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Demo catastrophes: you live, you learn

After having been in the industry for over 20 years now, and with 3Sharp being over 16 years old – you can bet that we have our fair share of horror stories. We figured it would be fun to share some of them with all of you in the hopes that you can learn from our mistakes.

The setup

IEarly on in my career, I was set to present at the Microsoft MEC conference; a conference focused primarily on Exchange and messaging. I was asked to present on SQL Server Security…on the last day of the conference…at 8 in the morning.  Oh, and did I mention that the night before there was a giant party where all the alcohol was free?!

As you could imagine, I was not expecting many attendees. And naturally, I had no demo backup plan.

I knew that I had to make things fun, so I built out a large Virtual Machine environment using, at the time, the brand new and cutting-edge VMWare product. I rehearsed and rehearsed all week until I had everything down cold. I even built out this really cool themed website we were going to hack live in the conference.

Instead of going to the party the night before, I stayed and rehearsed a few more times. (Obsessive anyone?) I had a bunch of VMs in a bunch of virtual networks all running on my laptop. Back then, I was definitely pushing the limits of the technology! When I knew everything was working perfectly, I left it alone for the night feeling confident that the next morning would be a success.

The presentation

The next morning, I woke up early, grabbed a cup of joe, and headed over to the conference. I quickly got mic’d up and plugged in my laptop. The good news? Audio and visual were both working great! The bad news? Not ONE of my demos were working, and I couldn’t figure out why. What made it worse was, despite last night’s party, the attendees were streaming in! I guess everyone was sick of hearing about Exchange, because my room was filling up – and fast.

My body instantly broke out in a cold sweat. Anecdotally, I heard people talk about this, but always thought the stories were apocryphal. Nope, I can attest first hand, it’s a real thing!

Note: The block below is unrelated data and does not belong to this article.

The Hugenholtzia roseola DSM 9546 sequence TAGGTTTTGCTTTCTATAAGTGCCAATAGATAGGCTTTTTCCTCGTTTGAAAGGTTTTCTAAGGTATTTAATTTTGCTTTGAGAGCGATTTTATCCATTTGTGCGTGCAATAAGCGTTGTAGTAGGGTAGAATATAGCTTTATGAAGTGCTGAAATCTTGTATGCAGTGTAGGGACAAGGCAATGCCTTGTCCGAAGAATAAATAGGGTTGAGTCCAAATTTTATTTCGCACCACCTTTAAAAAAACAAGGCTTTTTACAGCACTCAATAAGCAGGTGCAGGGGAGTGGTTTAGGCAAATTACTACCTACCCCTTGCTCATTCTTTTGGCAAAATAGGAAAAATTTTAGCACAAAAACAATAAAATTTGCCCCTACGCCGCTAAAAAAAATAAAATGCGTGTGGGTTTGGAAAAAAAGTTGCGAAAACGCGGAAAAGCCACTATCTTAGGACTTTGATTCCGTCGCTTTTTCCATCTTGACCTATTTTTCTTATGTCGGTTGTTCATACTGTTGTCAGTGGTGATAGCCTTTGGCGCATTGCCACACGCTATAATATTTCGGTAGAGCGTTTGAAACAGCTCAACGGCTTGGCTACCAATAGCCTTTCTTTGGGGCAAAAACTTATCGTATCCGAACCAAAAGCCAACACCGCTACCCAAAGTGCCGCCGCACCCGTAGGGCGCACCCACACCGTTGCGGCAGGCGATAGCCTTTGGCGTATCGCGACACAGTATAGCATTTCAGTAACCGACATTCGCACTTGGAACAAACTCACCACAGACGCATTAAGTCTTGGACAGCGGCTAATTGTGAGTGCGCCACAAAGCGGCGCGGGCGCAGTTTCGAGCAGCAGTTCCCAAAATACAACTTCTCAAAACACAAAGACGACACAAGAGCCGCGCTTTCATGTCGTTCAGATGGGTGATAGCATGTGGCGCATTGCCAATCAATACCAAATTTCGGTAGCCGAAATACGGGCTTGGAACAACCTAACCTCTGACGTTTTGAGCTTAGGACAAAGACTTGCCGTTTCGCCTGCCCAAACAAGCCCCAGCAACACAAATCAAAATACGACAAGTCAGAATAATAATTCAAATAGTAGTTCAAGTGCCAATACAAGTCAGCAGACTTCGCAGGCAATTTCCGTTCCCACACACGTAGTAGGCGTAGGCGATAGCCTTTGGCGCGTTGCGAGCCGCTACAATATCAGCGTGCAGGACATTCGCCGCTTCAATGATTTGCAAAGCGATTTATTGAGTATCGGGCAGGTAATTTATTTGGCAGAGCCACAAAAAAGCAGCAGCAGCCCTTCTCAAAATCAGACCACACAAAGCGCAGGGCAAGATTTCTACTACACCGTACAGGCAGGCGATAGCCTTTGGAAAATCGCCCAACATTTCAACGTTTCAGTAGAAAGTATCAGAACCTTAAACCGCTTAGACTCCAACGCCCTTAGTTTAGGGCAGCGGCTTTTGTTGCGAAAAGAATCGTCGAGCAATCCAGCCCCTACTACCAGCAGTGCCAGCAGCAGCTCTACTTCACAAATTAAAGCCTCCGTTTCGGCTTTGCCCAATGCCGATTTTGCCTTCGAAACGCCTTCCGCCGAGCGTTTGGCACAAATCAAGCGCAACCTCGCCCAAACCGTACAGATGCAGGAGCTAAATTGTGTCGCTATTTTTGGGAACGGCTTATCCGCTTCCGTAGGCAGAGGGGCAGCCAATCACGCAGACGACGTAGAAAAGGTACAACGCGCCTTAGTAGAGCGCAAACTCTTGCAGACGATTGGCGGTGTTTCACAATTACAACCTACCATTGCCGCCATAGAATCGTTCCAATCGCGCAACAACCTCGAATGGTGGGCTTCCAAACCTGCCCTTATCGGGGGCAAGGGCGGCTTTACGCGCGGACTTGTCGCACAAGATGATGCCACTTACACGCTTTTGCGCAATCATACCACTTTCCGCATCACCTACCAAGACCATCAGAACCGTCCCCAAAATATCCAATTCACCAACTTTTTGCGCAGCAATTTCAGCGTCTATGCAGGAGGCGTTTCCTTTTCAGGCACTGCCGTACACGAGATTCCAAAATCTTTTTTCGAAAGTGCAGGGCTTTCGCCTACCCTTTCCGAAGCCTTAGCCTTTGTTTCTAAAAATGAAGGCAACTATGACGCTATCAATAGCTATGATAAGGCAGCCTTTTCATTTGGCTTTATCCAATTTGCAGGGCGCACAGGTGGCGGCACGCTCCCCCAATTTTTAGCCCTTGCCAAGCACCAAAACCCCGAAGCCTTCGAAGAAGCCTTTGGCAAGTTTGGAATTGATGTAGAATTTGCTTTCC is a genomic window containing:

After some quick troubleshooting, I realized that none of the virtual networking was working. What do I do now? I thought to myself. I can’t reboot everything – there isn’t enough time to get it all up and running again before it’s time to start!  In the end, I tried my best – restarting as many virtual networks as I could and presenting only 1/2 of my demos, while just talking through the other half. It was a massive bummer for me.

What could I have done differently?

  1. Wake up even earlier: I did all my pre-config the night before. With a not-yet-ready-for-prime-time product. I should have woken up earlier in the morning to check all of the environments one last time.
  2. Have a backup environment: I would have loved to have a backup environment. In this case, it might have saved me. Unfortunately, I couldn’t get my hands on two laptops that had enough power to run all of those VMs.
  3. Utilize the Cloud: Nowadays, I’d have a cloud option as a backup (or probably my primary). I was pushing my laptop a bit too far. It’s an easy thing to throw some VMs in the cloud with a high-level of success.
    Unless you lose networking! This is a real concern, especially on the first day of a conference, before all the gremlins are worked out.
  4. Create a click-through: I should have made time to put together a click-through environment to back up my demo.
  5. Screen capture: This was in the days before Camtasia, but a rough screen capture video would have also been better than nothing.
  6. And when all else fails: Pack up my gear and dash out of the room to start an inn in upstate NY that’s only open during holidays.

The session wasn’t a total failure and people generally liked it. I’m guessing they may have still been under the influence of the prior night’s free beverages. However, it wasn’t what it could have been if I had simply taken some precautions.  C’est la Vie!  You live, you learn.  Hopefully, my experience gives you a chance to learn, without having to live through it.

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